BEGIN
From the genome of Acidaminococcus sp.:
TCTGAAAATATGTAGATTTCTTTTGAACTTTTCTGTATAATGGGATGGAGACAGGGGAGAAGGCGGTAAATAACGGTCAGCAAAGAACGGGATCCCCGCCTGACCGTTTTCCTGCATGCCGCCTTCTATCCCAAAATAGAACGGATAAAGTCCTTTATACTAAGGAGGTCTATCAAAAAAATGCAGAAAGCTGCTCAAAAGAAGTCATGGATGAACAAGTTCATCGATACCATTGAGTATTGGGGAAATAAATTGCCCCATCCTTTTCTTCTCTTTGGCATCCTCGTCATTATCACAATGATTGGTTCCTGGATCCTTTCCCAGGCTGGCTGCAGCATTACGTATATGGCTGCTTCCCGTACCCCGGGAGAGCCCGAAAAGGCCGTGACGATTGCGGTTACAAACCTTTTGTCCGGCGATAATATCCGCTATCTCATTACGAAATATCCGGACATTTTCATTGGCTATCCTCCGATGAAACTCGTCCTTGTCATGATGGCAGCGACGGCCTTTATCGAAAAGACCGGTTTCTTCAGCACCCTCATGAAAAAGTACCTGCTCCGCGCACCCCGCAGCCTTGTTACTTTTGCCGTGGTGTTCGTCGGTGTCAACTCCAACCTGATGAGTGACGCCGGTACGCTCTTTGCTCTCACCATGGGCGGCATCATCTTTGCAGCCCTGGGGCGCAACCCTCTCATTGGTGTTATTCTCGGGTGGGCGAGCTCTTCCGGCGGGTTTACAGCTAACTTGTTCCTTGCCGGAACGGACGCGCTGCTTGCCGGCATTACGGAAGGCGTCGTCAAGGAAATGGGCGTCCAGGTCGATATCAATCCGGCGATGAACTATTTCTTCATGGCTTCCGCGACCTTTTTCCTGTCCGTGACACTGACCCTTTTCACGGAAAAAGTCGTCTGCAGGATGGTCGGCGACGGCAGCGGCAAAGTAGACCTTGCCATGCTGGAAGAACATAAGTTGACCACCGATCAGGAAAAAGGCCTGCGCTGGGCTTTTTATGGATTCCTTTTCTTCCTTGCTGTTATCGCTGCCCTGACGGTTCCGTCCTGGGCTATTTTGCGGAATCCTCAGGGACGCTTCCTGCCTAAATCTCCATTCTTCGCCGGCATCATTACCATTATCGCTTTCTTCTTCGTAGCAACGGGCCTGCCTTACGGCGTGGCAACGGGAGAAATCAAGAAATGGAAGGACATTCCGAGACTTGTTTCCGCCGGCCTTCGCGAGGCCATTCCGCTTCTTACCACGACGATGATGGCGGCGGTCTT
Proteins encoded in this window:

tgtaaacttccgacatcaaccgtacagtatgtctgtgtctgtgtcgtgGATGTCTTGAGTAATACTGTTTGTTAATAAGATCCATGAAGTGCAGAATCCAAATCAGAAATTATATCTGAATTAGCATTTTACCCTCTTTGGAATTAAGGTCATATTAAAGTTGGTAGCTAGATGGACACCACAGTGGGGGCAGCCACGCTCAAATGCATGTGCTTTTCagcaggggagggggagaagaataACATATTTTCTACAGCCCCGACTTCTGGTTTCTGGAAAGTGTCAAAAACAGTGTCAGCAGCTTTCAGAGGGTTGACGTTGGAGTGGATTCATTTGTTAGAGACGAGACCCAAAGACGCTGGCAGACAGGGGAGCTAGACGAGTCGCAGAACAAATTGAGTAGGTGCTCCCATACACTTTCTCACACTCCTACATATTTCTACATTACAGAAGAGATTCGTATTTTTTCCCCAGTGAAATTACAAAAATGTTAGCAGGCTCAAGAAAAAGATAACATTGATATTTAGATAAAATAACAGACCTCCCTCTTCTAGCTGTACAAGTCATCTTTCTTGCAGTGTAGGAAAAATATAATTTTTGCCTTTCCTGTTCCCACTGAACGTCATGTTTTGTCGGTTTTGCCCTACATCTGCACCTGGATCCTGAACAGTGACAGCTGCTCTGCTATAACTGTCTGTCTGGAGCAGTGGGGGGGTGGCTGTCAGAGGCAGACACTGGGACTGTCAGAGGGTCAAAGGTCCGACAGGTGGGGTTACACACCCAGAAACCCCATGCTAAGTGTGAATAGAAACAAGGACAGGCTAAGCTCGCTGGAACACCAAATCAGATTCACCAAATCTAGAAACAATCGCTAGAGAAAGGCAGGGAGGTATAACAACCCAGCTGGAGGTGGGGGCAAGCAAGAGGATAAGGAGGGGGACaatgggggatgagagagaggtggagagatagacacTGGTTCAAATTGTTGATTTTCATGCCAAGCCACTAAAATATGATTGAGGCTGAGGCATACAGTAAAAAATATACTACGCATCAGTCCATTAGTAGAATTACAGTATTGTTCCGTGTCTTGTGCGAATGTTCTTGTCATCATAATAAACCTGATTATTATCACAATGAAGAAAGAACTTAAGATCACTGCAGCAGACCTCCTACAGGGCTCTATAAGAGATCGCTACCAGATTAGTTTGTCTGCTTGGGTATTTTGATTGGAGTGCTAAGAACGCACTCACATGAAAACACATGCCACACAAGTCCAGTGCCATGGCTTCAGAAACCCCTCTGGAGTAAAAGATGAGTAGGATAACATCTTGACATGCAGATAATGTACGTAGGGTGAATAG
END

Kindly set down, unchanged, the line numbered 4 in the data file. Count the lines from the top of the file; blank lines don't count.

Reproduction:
tgtaaacttccgacatcaaccgtacagtatgtctgtgtctgtgtcgtgGATGTCTTGAGTAATACTGTTTGTTAATAAGATCCATGAAGTGCAGAATCCAAATCAGAAATTATATCTGAATTAGCATTTTACCCTCTTTGGAATTAAGGTCATATTAAAGTTGGTAGCTAGATGGACACCACAGTGGGGGCAGCCACGCTCAAATGCATGTGCTTTTCagcaggggagggggagaagaataACATATTTTCTACAGCCCCGACTTCTGGTTTCTGGAAAGTGTCAAAAACAGTGTCAGCAGCTTTCAGAGGGTTGACGTTGGAGTGGATTCATTTGTTAGAGACGAGACCCAAAGACGCTGGCAGACAGGGGAGCTAGACGAGTCGCAGAACAAATTGAGTAGGTGCTCCCATACACTTTCTCACACTCCTACATATTTCTACATTACAGAAGAGATTCGTATTTTTTCCCCAGTGAAATTACAAAAATGTTAGCAGGCTCAAGAAAAAGATAACATTGATATTTAGATAAAATAACAGACCTCCCTCTTCTAGCTGTACAAGTCATCTTTCTTGCAGTGTAGGAAAAATATAATTTTTGCCTTTCCTGTTCCCACTGAACGTCATGTTTTGTCGGTTTTGCCCTACATCTGCACCTGGATCCTGAACAGTGACAGCTGCTCTGCTATAACTGTCTGTCTGGAGCAGTGGGGGGGTGGCTGTCAGAGGCAGACACTGGGACTGTCAGAGGGTCAAAGGTCCGACAGGTGGGGTTACACACCCAGAAACCCCATGCTAAGTGTGAATAGAAACAAGGACAGGCTAAGCTCGCTGGAACACCAAATCAGATTCACCAAATCTAGAAACAATCGCTAGAGAAAGGCAGGGAGGTATAACAACCCAGCTGGAGGTGGGGGCAAGCAAGAGGATAAGGAGGGGGACaatgggggatgagagagaggtggagagatagacacTGGTTCAAATTGTTGATTTTCATGCCAAGCCACTAAAATATGATTGAGGCTGAGGCATACAGTAAAAAATATACTACGCATCAGTCCATTAGTAGAATTACAGTATTGTTCCGTGTCTTGTGCGAATGTTCTTGTCATCATAATAAACCTGATTATTATCACAATGAAGAAAGAACTTAAGATCACTGCAGCAGACCTCCTACAGGGCTCTATAAGAGATCGCTACCAGATTAGTTTGTCTGCTTGGGTATTTTGATTGGAGTGCTAAGAACGCACTCACATGAAAACACATGCCACACAAGTCCAGTGCCATGGCTTCAGAAACCCCTCTGGAGTAAAAGATGAGTAGGATAACATCTTGACATGCAGATAATGTACGTAGGGTGAATAG